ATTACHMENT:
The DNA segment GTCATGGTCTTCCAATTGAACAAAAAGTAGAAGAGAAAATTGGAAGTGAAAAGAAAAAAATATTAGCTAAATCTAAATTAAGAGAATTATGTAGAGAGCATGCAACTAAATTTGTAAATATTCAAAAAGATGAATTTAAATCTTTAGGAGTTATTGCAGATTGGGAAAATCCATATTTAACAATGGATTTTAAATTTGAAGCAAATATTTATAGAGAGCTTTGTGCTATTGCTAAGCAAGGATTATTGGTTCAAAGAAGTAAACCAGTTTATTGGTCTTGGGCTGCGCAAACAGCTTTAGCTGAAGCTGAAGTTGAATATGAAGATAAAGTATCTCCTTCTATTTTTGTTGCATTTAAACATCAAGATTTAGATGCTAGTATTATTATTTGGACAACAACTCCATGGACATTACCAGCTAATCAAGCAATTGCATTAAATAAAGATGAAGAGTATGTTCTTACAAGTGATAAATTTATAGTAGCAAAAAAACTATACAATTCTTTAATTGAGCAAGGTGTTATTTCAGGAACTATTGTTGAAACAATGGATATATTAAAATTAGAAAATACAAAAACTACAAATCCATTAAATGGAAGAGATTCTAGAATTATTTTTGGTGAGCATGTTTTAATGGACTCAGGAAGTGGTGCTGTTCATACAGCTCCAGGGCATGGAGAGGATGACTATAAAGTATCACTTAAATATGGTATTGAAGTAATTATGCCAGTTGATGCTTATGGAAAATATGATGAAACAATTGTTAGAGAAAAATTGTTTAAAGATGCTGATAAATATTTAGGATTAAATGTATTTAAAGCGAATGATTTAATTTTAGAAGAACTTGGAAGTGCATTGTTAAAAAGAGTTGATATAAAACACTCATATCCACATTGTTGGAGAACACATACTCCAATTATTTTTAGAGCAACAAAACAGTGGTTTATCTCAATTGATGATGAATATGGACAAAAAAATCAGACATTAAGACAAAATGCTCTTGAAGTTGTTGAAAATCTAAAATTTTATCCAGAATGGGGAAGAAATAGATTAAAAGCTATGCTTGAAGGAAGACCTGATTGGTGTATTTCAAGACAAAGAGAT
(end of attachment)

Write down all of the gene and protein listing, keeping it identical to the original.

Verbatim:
The DNA segment GTCATGGTCTTCCAATTGAACAAAAAGTAGAAGAGAAAATTGGAAGTGAAAAGAAAAAAATATTAGCTAAATCTAAATTAAGAGAATTATGTAGAGAGCATGCAACTAAATTTGTAAATATTCAAAAAGATGAATTTAAATCTTTAGGAGTTATTGCAGATTGGGAAAATCCATATTTAACAATGGATTTTAAATTTGAAGCAAATATTTATAGAGAGCTTTGTGCTATTGCTAAGCAAGGATTATTGGTTCAAAGAAGTAAACCAGTTTATTGGTCTTGGGCTGCGCAAACAGCTTTAGCTGAAGCTGAAGTTGAATATGAAGATAAAGTATCTCCTTCTATTTTTGTTGCATTTAAACATCAAGATTTAGATGCTAGTATTATTATTTGGACAACAACTCCATGGACATTACCAGCTAATCAAGCAATTGCATTAAATAAAGATGAAGAGTATGTTCTTACAAGTGATAAATTTATAGTAGCAAAAAAACTATACAATTCTTTAATTGAGCAAGGTGTTATTTCAGGAACTATTGTTGAAACAATGGATATATTAAAATTAGAAAATACAAAAACTACAAATCCATTAAATGGAAGAGATTCTAGAATTATTTTTGGTGAGCATGTTTTAATGGACTCAGGAAGTGGTGCTGTTCATACAGCTCCAGGGCATGGAGAGGATGACTATAAAGTATCACTTAAATATGGTATTGAAGTAATTATGCCAGTTGATGCTTATGGAAAATATGATGAAACAATTGTTAGAGAAAAATTGTTTAAAGATGCTGATAAATATTTAGGATTAAATGTATTTAAAGCGAATGATTTAATTTTAGAAGAACTTGGAAGTGCATTGTTAAAAAGAGTTGATATAAAACACTCATATCCACATTGTTGGAGAACACATACTCCAATTATTTTTAGAGCAACAAAACAGTGGTTTATCTCAATTGATGATGAATATGGACAAAAAAATCAGACATTAAGACAAAATGCTCTTGAAGTTGTTGAAAATCTAAAATTTTATCCAGAATGGGGAAGAAATAGATTAAAAGCTATGCTTGAAGGAAGACCTGATTGGTGTATTTCAAGACAAAGAGAT